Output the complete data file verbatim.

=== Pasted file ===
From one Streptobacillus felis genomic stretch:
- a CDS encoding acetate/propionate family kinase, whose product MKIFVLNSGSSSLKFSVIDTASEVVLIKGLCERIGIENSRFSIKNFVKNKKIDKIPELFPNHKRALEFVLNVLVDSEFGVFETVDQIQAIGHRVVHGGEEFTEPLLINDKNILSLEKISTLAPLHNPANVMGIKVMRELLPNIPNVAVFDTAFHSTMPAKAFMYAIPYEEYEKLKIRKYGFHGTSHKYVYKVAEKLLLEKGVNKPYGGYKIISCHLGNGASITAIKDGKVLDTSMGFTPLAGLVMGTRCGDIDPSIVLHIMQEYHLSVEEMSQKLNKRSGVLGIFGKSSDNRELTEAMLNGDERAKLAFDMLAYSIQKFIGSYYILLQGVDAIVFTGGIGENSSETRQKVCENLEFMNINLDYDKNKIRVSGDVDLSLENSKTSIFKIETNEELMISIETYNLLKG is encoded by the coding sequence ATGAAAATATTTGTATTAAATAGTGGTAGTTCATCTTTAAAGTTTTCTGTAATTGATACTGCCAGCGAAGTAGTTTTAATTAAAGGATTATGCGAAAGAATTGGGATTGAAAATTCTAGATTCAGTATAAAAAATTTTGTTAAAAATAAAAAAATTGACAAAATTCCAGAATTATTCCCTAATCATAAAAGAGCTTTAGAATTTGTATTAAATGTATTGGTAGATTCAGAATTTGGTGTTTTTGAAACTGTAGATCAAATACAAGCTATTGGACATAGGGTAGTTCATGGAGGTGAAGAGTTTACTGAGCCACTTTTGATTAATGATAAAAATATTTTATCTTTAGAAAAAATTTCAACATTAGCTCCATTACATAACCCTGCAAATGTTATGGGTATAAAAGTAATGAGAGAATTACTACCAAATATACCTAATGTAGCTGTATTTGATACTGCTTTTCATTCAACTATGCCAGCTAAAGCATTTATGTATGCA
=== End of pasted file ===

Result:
From one Streptobacillus felis genomic stretch:
- a CDS encoding acetate/propionate family kinase, whose product MKIFVLNSGSSSLKFSVIDTASEVVLIKGLCERIGIENSRFSIKNFVKNKKIDKIPELFPNHKRALEFVLNVLVDSEFGVFETVDQIQAIGHRVVHGGEEFTEPLLINDKNILSLEKISTLAPLHNPANVMGIKVMRELLPNIPNVAVFDTAFHSTMPAKAFMYAIPYEEYEKLKIRKYGFHGTSHKYVYKVAEKLLLEKGVNKPYGGYKIISCHLGNGASITAIKDGKVLDTSMGFTPLAGLVMGTRCGDIDPSIVLHIMQEYHLSVEEMSQKLNKRSGVLGIFGKSSDNRELTEAMLNGDERAKLAFDMLAYSIQKFIGSYYILLQGVDAIVFTGGIGENSSETRQKVCENLEFMNINLDYDKNKIRVSGDVDLSLENSKTSIFKIETNEELMISIETYNLLKG is encoded by the coding sequence ATGAAAATATTTGTATTAAATAGTGGTAGTTCATCTTTAAAGTTTTCTGTAATTGATACTGCCAGCGAAGTAGTTTTAATTAAAGGATTATGCGAAAGAATTGGGATTGAAAATTCTAGATTCAGTATAAAAAATTTTGTTAAAAATAAAAAAATTGACAAAATTCCAGAATTATTCCCTAATCATAAAAGAGCTTTAGAATTTGTATTAAATGTATTGGTAGATTCAGAATTTGGTGTTTTTGAAACTGTAGATCAAATACAAGCTATTGGACATAGGGTAGTTCATGGAGGTGAAGAGTTTACTGAGCCACTTTTGATTAATGATAAAAATATTTTATCTTTAGAAAAAATTTCAACATTAGCTCCATTACATAACCCTGCAAATGTTATGGGTATAAAAGTAATGAGAGAATTACTACCAAATATACCTAATGTAGCTGTATTTGATACTGCTTTTCATTCAACTATGCCAGCTAAAGCATTTATGTATGCA